Poltava is a city in eastern Ukraine, about 350 kilometers (217 miles) from Kyiv. It is a region with a history dating back to the Neolithic Trypillia culture (6,000 to 1,000 BC). It is also the home of Christoph Brumme.
The East German-born writer is familiar with Eastern Europe: when he was younger, he made several cycling trips from Berlin through Poland and Ukraine to the Volga, covering a total of 30,000 kilometres. He described his adventures in articles and books, including the 2009 “On a Blue Elephant: 8,353 km by bike from Berlin to the Volga and back.”
He has since settled in Poltava, from where the 59-year-old author reports for various articles, including Neue Zürcher Zeitung.
In his current book, “Im Schatten der Krieges — Tagebuchaufzeichnungen aus der Ukraine” (In the Shadow of War: Diary Entries from Ukraine), he offers a very personal, honest and unequivocal description of life in times of war.
New jokes circulate
Fear is a constant companion in times of war. But Brumme also shows the other side of the coin: the desire for freedom, which is stronger than the slightest hint of fear, the enormous will to help and the solidarity of the people, the hopes and, above all, the common sense of the Ukrainians. in the mood.
“On the street with Oskar the sun shines. He sang the chorus of a scout song: ‘Long live the sun / Long live the sky / Long live mommy / And me too’. Oskar sings in Russian. But instead of ‘sun’, he sings ‘vodka,'” Brumme writes, citing new jokes that emerged after the outbreak of the war.
For example: Leo Tolstoy’s famous novel “War and Peace” is now titled “Special Military Operation and Peace” as Russia has banned the word “war” in reference to Ukraine and its use can land Russians in jail .
“Humour is part of the survival strategy, that’s one of the most important national characteristics of Ukrainians, laughing at themselves, making jokes about their government or the EU,” Brumme tells DW. It is, she argues, an expression of sovereignty. In Ukraine, people are free to criticize the authorities, unlike in Russia, where a “completely humorless culture” prevails, she said, quoting another new Ukrainian joke:
“You know what? I’m actually scared to speak Russian on the street now!
– Because? Are you afraid that the nationalists will come and beat you up?
— No, I am afraid that Putin will come to protect me.”
Humor is a Ukrainian survival strategy, says Christoph Brumme
Ukrainians feel betrayed
However, there are moments that Ukrainians do not find amusing, for example when the debates in Germany continue: “Germany’s image has deteriorated a lot in the last months of the war,” said Brumme, adding that Ukrainians feel betrayed. “They are waiting to see if words will finally be followed now by deeds.”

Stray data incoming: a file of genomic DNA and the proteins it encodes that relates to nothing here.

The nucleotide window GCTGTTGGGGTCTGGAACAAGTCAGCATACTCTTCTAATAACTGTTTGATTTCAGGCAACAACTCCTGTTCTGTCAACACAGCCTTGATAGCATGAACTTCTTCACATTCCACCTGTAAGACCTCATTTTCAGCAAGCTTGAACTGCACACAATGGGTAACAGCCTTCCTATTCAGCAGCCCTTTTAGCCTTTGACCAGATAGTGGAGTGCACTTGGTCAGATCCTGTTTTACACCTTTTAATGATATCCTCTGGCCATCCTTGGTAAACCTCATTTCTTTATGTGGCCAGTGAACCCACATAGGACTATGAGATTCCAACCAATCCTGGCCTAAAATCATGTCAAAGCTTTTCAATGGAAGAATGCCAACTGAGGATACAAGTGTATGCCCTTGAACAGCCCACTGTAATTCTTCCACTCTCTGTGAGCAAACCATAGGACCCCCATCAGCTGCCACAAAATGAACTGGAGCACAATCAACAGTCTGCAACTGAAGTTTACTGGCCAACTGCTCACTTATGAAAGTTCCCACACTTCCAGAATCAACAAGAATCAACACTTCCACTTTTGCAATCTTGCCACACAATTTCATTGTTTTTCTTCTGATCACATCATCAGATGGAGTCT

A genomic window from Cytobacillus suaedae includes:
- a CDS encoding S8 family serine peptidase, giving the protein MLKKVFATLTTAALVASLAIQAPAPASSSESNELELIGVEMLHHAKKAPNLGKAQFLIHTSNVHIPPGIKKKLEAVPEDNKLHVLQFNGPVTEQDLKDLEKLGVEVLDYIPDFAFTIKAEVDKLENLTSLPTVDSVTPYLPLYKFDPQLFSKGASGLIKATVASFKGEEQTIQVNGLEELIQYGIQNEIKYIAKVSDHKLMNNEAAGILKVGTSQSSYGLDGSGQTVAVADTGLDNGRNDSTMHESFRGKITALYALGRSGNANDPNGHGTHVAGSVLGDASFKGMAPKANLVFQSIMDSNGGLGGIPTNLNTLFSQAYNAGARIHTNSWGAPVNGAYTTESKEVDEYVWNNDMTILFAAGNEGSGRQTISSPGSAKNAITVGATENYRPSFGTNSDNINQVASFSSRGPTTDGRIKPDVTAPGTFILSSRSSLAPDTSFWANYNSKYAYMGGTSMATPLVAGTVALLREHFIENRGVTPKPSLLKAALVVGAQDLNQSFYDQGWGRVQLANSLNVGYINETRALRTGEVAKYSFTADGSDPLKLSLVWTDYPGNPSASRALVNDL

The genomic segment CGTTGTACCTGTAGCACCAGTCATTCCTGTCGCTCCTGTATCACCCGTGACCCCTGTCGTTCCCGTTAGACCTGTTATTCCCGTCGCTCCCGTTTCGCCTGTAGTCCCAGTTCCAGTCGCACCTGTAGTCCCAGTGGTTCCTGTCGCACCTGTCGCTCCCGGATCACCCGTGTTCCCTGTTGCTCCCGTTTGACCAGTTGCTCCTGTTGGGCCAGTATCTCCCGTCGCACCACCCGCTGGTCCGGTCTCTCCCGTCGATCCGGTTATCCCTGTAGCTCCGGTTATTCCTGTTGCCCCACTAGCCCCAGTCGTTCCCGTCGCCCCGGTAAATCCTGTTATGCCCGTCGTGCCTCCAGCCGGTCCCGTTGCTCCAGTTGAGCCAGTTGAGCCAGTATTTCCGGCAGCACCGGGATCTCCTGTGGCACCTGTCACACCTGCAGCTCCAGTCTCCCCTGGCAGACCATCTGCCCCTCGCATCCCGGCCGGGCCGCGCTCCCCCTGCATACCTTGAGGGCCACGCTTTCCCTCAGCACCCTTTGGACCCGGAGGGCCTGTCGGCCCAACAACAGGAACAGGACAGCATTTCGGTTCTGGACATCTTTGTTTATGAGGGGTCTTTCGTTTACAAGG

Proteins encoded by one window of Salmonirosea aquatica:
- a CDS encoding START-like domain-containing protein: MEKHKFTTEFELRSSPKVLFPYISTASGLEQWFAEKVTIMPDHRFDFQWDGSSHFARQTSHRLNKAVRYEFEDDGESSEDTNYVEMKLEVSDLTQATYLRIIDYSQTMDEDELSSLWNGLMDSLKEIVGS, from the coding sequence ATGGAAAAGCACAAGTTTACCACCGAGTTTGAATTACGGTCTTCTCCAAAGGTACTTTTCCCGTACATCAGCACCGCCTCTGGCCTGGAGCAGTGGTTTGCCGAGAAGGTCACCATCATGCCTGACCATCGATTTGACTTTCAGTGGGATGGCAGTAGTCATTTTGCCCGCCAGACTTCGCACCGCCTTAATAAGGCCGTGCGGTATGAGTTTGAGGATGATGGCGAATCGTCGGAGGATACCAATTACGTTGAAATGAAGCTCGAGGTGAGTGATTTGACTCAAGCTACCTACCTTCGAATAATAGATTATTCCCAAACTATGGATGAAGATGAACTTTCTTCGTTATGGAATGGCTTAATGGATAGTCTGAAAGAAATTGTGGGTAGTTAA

But in general, people are skeptical of Germany, he said. “In times of need, you can see who is providing help and who is still waiting, secretly or openly, to do business with Russia and sacrifice Ukrainians if necessary.”
When war broke out, German Chancellor Olaf Scholz called for “change” in the Bundestag, but determination was scant and Germany’s credibility suffered. The foreign minister was hesitant about arms deliveries and did not advocate a comprehensive energy boycott of Russia.
According to an Infratest dimap opinion poll conducted in April, only a small majority of the German population was in favor of deliveries of heavy weapons to Ukraine.
“German society is kidding itself,” Brumme said. Believing that conflicts with Putin can be resolved and agreements reached that he will adhere to “has a delusional quality,” she added.
The media is also to blame for how Germany is perceived, he said. Distrusts German reports on Ukraine: “In general, the coverage of Ukraine has been poor for years. Public broadcasters have an obligation to the general public, but in my opinion they do not fulfill this obligation at all with regard to Ukraine”, He says. he said she.
He cites as an example the oft-repeated claim that pro-Russian separatists have been fighting in Donbas for the past eight years. “Anyone who knows a little bit about the situation is aware of the fact that it is clearly a Russian project with Russian leadership and Russian finance, Russian know-how and Russian technology,” he said. “This is how public pressure and public opinion have been generated over the years, which in turn leads to political decisions that are incredibly bloody for Ukrainians and cost an incredible number of victims,” Brumme said.
Cover of Brumme’s new book giving an insight into daily life in the war-torn country.
“People just don’t know anything about it”
In his book, Brumme said that the Russian soul is made up of “delusions of grandeur, self-hatred, and feelings of inferiority towards the West.”
Speaking to DW about propaganda broadcasts on Russian television, Brumme wondered how many Germans watch Russian television regularly and who understands what Russian politicians are saying. “A survey of 1,000 people might find two that show some competition. In Germany, it’s common to talk about things you know nothing about, and it’s all free speech.”
Russia’s brutal warmongering did not register in the West, he said. “In Germany, the historical dimension of this war and the Ukrainian-Russian relationship is not perceived at all, because people don’t know anything about it.”
Christoph Brumme does not see the war ending soon. Russia has not taken legal or moral responsibility for the mass murder of Ukrainians in the 20th century, he said, adding that eight years of propaganda appear to have worked. “Most Russians want this war, and the longer it lasts, the more fanatical they are,” he said. “A (temporary) Russian defeat would only make the desire for revenge there grow to infinity.”
The war will end when the Russian state no longer exists in its current form, the writer concluded. “Russia is also fighting for its very existence.”
This article was originally written in German.